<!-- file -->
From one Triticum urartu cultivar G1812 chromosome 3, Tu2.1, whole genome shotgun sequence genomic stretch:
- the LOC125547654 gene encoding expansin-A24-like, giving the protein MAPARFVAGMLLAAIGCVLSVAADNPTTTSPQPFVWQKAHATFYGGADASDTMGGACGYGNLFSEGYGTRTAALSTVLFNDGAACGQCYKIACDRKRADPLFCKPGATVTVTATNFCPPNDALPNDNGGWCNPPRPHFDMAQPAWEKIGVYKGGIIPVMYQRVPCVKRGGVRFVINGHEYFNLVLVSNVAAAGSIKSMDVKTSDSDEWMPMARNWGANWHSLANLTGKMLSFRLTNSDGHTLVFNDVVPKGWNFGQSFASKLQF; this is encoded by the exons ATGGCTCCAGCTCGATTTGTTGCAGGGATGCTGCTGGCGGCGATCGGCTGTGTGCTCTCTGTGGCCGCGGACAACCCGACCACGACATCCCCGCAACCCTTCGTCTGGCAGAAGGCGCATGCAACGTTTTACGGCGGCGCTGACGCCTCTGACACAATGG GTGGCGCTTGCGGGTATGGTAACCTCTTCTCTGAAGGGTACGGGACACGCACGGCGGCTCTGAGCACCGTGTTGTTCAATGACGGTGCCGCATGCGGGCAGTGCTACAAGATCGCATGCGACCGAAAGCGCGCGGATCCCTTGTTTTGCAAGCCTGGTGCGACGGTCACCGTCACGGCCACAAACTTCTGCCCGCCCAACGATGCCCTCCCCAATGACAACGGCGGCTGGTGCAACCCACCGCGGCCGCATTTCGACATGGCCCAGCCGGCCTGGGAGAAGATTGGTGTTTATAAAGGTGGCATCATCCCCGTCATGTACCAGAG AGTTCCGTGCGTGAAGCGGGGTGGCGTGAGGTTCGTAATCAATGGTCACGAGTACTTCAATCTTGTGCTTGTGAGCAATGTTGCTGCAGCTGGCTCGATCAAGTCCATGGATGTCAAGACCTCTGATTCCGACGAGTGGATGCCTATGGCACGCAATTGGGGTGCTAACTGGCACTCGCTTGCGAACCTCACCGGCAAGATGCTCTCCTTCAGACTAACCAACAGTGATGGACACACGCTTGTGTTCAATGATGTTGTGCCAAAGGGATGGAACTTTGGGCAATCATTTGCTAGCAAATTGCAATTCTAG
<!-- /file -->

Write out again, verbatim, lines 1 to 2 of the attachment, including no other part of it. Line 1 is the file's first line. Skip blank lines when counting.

From one Triticum urartu cultivar G1812 chromosome 3, Tu2.1, whole genome shotgun sequence genomic stretch:
- the LOC125547654 gene encoding expansin-A24-like, giving the protein MAPARFVAGMLLAAIGCVLSVAADNPTTTSPQPFVWQKAHATFYGGADASDTMGGACGYGNLFSEGYGTRTAALSTVLFNDGAACGQCYKIACDRKRADPLFCKPGATVTVTATNFCPPNDALPNDNGGWCNPPRPHFDMAQPAWEKIGVYKGGIIPVMYQRVPCVKRGGVRFVINGHEYFNLVLVSNVAAAGSIKSMDVKTSDSDEWMPMARNWGANWHSLANLTGKMLSFRLTNSDGHTLVFNDVVPKGWNFGQSFASKLQF; this is encoded by the exons ATGGCTCCAGCTCGATTTGTTGCAGGGATGCTGCTGGCGGCGATCGGCTGTGTGCTCTCTGTGGCCGCGGACAACCCGACCACGACATCCCCGCAACCCTTCGTCTGGCAGAAGGCGCATGCAACGTTTTACGGCGGCGCTGACGCCTCTGACACAATGG GTGGCGCTTGCGGGTATGGTAACCTCTTCTCTGAAGGGTACGGGACACGCACGGCGGCTCTGAGCACCGTGTTGTTCAATGACGGTGCCGCATGCGGGCAGTGCTACAAGATCGCATGCGACCGAAAGCGCGCGGATCCCTTGTTTTGCAAGCCTGGTGCGACGGTCACCGTCACGGCCACAAACTTCTGCCCGCCCAACGATGCCCTCCCCAATGACAACGGCGGCTGGTGCAACCCACCGCGGCCGCATTTCGACATGGCCCAGCCGGCCTGGGAGAAGATTGGTGTTTATAAAGGTGGCATCATCCCCGTCATGTACCAGAG AGTTCCGTGCGTGAAGCGGGGTGGCGTGAGGTTCGTAATCAATGGTCACGAGTACTTCAATCTTGTGCTTGTGAGCAATGTTGCTGCAGCTGGCTCGATCAAGTCCATGGATGTCAAGACCTCTGATTCCGACGAGTGGATGCCTATGGCACGCAATTGGGGTGCTAACTGGCACTCGCTTGCGAACCTCACCGGCAAGATGCTCTCCTTCAGACTAACCAACAGTGATGGACACACGCTTGTGTTCAATGATGTTGTGCCAAAGGGATGGAACTTTGGGCAATCATTTGCTAGCAAATTGCAATTCTAG